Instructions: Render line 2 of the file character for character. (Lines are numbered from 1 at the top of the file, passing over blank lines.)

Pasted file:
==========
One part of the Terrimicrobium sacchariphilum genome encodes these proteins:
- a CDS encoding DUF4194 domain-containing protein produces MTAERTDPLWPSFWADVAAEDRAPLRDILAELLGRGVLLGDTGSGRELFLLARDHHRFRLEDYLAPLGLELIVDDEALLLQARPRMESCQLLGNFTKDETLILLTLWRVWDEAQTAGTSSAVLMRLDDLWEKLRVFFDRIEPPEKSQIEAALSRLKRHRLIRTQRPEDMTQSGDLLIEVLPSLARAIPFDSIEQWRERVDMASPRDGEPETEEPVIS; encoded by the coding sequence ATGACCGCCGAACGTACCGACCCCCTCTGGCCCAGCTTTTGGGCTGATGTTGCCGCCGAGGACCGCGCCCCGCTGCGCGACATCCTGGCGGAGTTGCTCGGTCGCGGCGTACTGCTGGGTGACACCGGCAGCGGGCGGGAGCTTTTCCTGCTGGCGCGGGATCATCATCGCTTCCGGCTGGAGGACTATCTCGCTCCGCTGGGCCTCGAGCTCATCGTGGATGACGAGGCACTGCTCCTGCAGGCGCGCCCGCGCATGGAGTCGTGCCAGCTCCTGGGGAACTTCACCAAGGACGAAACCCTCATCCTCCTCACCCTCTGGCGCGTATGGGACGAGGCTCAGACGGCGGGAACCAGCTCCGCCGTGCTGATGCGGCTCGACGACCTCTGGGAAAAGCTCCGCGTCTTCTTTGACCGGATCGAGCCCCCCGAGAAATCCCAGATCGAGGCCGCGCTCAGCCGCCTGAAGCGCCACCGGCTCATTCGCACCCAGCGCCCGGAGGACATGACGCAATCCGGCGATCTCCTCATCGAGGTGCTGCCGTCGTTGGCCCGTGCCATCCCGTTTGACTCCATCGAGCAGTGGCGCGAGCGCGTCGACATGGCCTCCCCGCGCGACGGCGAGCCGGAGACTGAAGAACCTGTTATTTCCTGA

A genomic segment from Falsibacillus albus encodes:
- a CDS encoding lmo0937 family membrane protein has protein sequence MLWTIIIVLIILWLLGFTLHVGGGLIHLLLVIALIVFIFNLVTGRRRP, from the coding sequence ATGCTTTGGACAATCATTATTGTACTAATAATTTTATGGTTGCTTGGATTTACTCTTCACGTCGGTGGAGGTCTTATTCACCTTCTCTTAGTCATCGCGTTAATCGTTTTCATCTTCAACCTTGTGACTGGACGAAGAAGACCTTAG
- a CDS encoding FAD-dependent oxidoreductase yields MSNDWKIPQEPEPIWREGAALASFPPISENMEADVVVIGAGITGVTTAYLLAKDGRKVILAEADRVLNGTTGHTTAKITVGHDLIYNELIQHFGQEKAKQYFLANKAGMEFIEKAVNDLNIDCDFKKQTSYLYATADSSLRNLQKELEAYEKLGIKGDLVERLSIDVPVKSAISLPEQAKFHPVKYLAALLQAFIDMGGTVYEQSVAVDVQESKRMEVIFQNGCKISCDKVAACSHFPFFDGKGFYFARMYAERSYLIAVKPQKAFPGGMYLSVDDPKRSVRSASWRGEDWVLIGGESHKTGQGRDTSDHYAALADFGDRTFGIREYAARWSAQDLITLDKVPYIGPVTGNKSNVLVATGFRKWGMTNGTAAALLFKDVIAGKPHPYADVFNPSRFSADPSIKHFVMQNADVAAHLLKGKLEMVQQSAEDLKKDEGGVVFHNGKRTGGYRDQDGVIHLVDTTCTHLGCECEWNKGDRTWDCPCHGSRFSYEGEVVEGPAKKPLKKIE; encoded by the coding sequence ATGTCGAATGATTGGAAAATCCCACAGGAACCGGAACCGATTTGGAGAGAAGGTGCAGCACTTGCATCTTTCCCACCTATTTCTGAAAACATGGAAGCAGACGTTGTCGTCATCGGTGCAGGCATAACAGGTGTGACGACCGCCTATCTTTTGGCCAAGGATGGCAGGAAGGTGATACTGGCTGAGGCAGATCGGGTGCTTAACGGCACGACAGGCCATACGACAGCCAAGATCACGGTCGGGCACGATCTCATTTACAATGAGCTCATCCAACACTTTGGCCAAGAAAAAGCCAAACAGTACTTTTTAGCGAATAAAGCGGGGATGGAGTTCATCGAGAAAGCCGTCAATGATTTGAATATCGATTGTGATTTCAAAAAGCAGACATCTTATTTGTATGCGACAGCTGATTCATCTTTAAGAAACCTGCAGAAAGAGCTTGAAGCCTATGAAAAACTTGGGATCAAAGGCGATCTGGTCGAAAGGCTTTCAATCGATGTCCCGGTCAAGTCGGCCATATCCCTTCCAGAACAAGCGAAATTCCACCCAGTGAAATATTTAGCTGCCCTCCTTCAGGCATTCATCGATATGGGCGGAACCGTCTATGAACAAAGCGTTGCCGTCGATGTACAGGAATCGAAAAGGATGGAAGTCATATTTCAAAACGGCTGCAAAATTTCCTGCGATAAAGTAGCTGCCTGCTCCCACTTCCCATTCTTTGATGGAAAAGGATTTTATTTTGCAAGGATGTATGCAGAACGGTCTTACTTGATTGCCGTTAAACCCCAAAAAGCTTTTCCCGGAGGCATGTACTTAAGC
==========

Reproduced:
- a CDS encoding DUF4194 domain-containing protein produces MTAERTDPLWPSFWADVAAEDRAPLRDILAELLGRGVLLGDTGSGRELFLLARDHHRFRLEDYLAPLGLELIVDDEALLLQARPRMESCQLLGNFTKDETLILLTLWRVWDEAQTAGTSSAVLMRLDDLWEKLRVFFDRIEPPEKSQIEAALSRLKRHRLIRTQRPEDMTQSGDLLIEVLPSLARAIPFDSIEQWRERVDMASPRDGEPETEEPVIS; encoded by the coding sequence ATGACCGCCGAACGTACCGACCCCCTCTGGCCCAGCTTTTGGGCTGATGTTGCCGCCGAGGACCGCGCCCCGCTGCGCGACATCCTGGCGGAGTTGCTCGGTCGCGGCGTACTGCTGGGTGACACCGGCAGCGGGCGGGAGCTTTTCCTGCTGGCGCGGGATCATCATCGCTTCCGGCTGGAGGACTATCTCGCTCCGCTGGGCCTCGAGCTCATCGTGGATGACGAGGCACTGCTCCTGCAGGCGCGCCCGCGCATGGAGTCGTGCCAGCTCCTGGGGAACTTCACCAAGGACGAAACCCTCATCCTCCTCACCCTCTGGCGCGTATGGGACGAGGCTCAGACGGCGGGAACCAGCTCCGCCGTGCTGATGCGGCTCGACGACCTCTGGGAAAAGCTCCGCGTCTTCTTTGACCGGATCGAGCCCCCCGAGAAATCCCAGATCGAGGCCGCGCTCAGCCGCCTGAAGCGCCACCGGCTCATTCGCACCCAGCGCCCGGAGGACATGACGCAATCCGGCGATCTCCTCATCGAGGTGCTGCCGTCGTTGGCCCGTGCCATCCCGTTTGACTCCATCGAGCAGTGGCGCGAGCGCGTCGACATGGCCTCCCCGCGCGACGGCGAGCCGGAGACTGAAGAACCTGTTATTTCCTGA